Right-handed patients of at least 18 years of age, naive for rTMS, who met the ACR criteria for fibromyalgia (Wolfe et al., 1990) and had suffered persistent pain for more than 6 months, were eligible for the study. Patients were required to have a score of at least 4 out of 10 on the mean daily pain intensity numerical scale of the Brief Pain Inventory (Cleeland and Ryan, 1994) during the baseline week preceding randomization and to have completed at least 4 pain diaries out of 7. At screening, all patients underwent physical examination by a pain specialist, followed by laboratory tests if necessary and a psychiatric interview with a psychiatrist. Patients were excluded if evidence was found of inflammatory rheumatic disease, auto immune disease or other painful disorders that might confound the assessment of fibromyalgia pain, current primary psychiatric conditions—including major depression or major personality disorders according to DSM-IV criteria—or a history of substance abuse. All women of child-bearing age included in this study had negative pregnancy tests at inclusion and were using contraception. Patients with contra indications for transcranial magnetic stimulation—a history of seizures, brain trauma, brain surgery or intracranial hypertension, a pace maker or other metallic implants—were also excluded. Concomitant medication for pain and sleep disorders was authorized, provided the dose administered had been stable for at least 1 month before enrolment and remained stable throughout the study. Patients were instructed to maintain their normal daily routines and not to alter their pattern of exercise throughout the study.

Experimental design

During a 1-week baseline observation period, patients were asked to report each morning their mean pain intensity in a diary over the last 24 h. At the end of the baseline phase, patients who met all inclusion criteria were randomly assigned, according to a computer-generated list, to two groups—one given active and the other sham stimulation—with equal numbers in each group. The treatment protocol consisted of one session per day for five consecutive days followed by 2 days without treatment and then another five consecutive days of treatment (i.e. a total of 10 sessions per patient over two consecutive weeks). Both patients and investigators were blind to treatment group. Transcranial stimulation was applied by an independent investigator not involved in the selection or assessment of the patients. Patients were asked to report daily their mean pain intensity during the stimulation periods (i.e. from day 1 to 14) and follow-up visits were scheduled for assessments at day 15, 30 ± 2 and 60 ± 4 after the start of the treatment (i.e. 3, 17 and 39 days after the last stimulation).

Transcranial magnetic stimulation

Magnetic stimulation was applied using a Super-Rapid Magstim Stimulator (Magstim Co., Whitland, UK) with a figure-of-eight-shaped coil. The rTMS parameters were similar to those used in the previous studies reporting clinical effects of rTMS in chronic focal pain (Lefaucheur et al., 2004; Fregni et al., 2007). Each treatment session consisted of 25 series of eight-second pulses, with 52 s interval between series, at a stimulation frequency of 10 Hz and 80% resting motor threshold intensity, giving a total of 2000 pulses per session. The resting motor threshold (MT) was determined before each session, using a single-pulse stimulation over the left primary motor cortex. Motor evoked potentials were recorded from the thenar muscles of the right hand, using a standard EMG machine and surface electrodes. The MT was defined as the lowest intensity required to elicit a motor evoked potential in 50% of successive trials. During stimulation the coil was oriented at a tangent to the scalp in the anterior–posterior direction and fixed to an arm that could be adjusted in three dimensions. Sham stimulation was carried out with the ‘Magstim placebo coil system’, which physically resembles the active coil and makes similar sounds.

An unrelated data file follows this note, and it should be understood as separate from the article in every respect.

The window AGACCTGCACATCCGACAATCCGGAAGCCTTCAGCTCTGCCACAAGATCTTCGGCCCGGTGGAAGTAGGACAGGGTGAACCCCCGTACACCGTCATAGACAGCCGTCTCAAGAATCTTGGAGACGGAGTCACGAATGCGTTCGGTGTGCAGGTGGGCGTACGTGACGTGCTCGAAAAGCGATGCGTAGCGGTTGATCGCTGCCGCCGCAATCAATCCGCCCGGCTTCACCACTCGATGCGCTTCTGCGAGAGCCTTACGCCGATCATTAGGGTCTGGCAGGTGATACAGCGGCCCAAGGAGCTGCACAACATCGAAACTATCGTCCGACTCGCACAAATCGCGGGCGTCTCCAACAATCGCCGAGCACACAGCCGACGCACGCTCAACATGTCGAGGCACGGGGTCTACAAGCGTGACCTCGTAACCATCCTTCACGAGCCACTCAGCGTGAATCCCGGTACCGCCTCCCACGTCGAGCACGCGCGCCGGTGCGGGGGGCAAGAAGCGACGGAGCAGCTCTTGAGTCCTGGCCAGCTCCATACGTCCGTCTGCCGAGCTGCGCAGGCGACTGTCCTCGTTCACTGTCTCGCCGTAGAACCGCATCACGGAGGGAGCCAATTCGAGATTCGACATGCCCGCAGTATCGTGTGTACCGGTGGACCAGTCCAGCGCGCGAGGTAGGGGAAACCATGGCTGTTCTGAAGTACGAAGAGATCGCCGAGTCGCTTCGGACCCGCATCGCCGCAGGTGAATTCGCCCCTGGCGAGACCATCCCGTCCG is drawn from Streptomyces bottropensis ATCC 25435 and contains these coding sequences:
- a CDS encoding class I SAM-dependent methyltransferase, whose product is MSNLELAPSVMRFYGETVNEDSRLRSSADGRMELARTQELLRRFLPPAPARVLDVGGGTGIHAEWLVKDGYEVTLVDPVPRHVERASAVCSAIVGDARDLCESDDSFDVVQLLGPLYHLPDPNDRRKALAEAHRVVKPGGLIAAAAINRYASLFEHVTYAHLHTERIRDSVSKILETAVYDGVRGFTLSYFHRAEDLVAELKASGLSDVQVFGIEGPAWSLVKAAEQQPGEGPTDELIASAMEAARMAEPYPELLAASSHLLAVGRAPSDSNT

Outcome measures

The primary outcome measure was self-reported average pain intensity over the last 24 h using the 11-point numerical scale (0: no pain; 10: maximal pain imaginable) of the Brief Pain Inventory (Cleeland and Ryan, 1994). Average pain intensity was reported each morning by the patient in a diary for 1 week before treatment (baseline period), during treatment and until the first follow-up visit (i.e. from day 1 to day 14) to make it possible to determine the onset of treatment effects, then was assessed at each follow-up visit on days 15, 30 ± 2 and 60 ± 4.

Secondary outcome measures were assessed at baseline (on day 1 before the first stimulation), then at each follow-up visit.

The Brief Pain Inventory items for pain interference (from 0: does not interfere, to 10: complete interference) were used to measure the impact of pain on general activity, mood, walking ability, normal work, relations with other people, sleep and enjoyment of life (Cleeland and Ryan, 1994).

The French version (Boureau et al., 1992) of the McGill Pain Questionnaire (Melzack, 1975) was used to measure the sensory and affective dimensions of pain.

The percentage subjective pain relief from the treatment over the past week (from 0%: no pain relief to 100%: maximal pain relief) was recorded at each follow-up visit.

The effects of the treatment on the health domains most affected by fibromyalgia were assessed with the French version (Perrot et al., 2003) of the Fibromyalgia Impact Questionnaire (FIQ) (Burckhardt et al., 1991). Both the FIQ total score, with ranges from 0 (no impact) to 100 (maximum impact) and the FIQ subscales (from 0 to 10) for fatigue, morning tiredness and stiffness were included in the analysis.

The manual tender point survey (Okifuji et al., 1997) was used to calculate the number of tender points.

Pressure pain thresholds (PPT) were systematically measured at four tender points on both sides (trapezius muscle, lateral epicondyle, trochanter, knee), using a calibrated pressure algometer (Somedic, Sweden) with a probe area of 1 cm2 and a rate of pressure of 50–60 kPa/s. PPT (expressed in kPa) was determined by the method of limits, by applying series of increasing strength until the pain threshold identified by the patients (Kosek et al., 1996; Kosek and Hansson, 1997).